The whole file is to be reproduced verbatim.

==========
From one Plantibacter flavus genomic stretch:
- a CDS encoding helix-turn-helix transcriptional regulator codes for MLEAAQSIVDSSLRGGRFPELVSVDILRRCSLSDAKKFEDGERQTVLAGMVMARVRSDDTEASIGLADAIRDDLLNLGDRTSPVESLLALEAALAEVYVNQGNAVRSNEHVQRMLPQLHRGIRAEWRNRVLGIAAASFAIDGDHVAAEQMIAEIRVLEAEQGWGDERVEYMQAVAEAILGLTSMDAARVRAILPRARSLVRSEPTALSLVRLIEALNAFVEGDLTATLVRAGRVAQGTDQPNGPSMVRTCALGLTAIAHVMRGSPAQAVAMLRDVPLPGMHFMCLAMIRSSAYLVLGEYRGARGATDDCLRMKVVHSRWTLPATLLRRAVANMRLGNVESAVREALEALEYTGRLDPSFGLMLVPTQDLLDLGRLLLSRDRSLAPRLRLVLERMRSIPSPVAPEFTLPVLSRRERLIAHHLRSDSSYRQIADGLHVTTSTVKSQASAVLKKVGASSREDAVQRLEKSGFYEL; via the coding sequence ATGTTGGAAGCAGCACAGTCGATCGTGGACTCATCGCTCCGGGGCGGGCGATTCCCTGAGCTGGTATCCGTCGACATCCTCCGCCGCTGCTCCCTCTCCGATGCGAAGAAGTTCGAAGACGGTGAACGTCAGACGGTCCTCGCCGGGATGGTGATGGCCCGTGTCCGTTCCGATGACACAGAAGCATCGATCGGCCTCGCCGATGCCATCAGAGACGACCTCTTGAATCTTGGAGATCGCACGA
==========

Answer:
From one Plantibacter flavus genomic stretch:
- a CDS encoding helix-turn-helix transcriptional regulator codes for MLEAAQSIVDSSLRGGRFPELVSVDILRRCSLSDAKKFEDGERQTVLAGMVMARVRSDDTEASIGLADAIRDDLLNLGDRTSPVESLLALEAALAEVYVNQGNAVRSNEHVQRMLPQLHRGIRAEWRNRVLGIAAASFAIDGDHVAAEQMIAEIRVLEAEQGWGDERVEYMQAVAEAILGLTSMDAARVRAILPRARSLVRSEPTALSLVRLIEALNAFVEGDLTATLVRAGRVAQGTDQPNGPSMVRTCALGLTAIAHVMRGSPAQAVAMLRDVPLPGMHFMCLAMIRSSAYLVLGEYRGARGATDDCLRMKVVHSRWTLPATLLRRAVANMRLGNVESAVREALEALEYTGRLDPSFGLMLVPTQDLLDLGRLLLSRDRSLAPRLRLVLERMRSIPSPVAPEFTLPVLSRRERLIAHHLRSDSSYRQIADGLHVTTSTVKSQASAVLKKVGASSREDAVQRLEKSGFYEL; via the coding sequence ATGTTGGAAGCAGCACAGTCGATCGTGGACTCATCGCTCCGGGGCGGGCGATTCCCTGAGCTGGTATCCGTCGACATCCTCCGCCGCTGCTCCCTCTCCGATGCGAAGAAGTTCGAAGACGGTGAACGTCAGACGGTCCTCGCCGGGATGGTGATGGCCCGTGTCCGTTCCGATGACACAGAAGCATCGATCGGCCTCGCCGATGCCATCAGAGACGACCTCTTGAATCTTGGAGATCGCACGA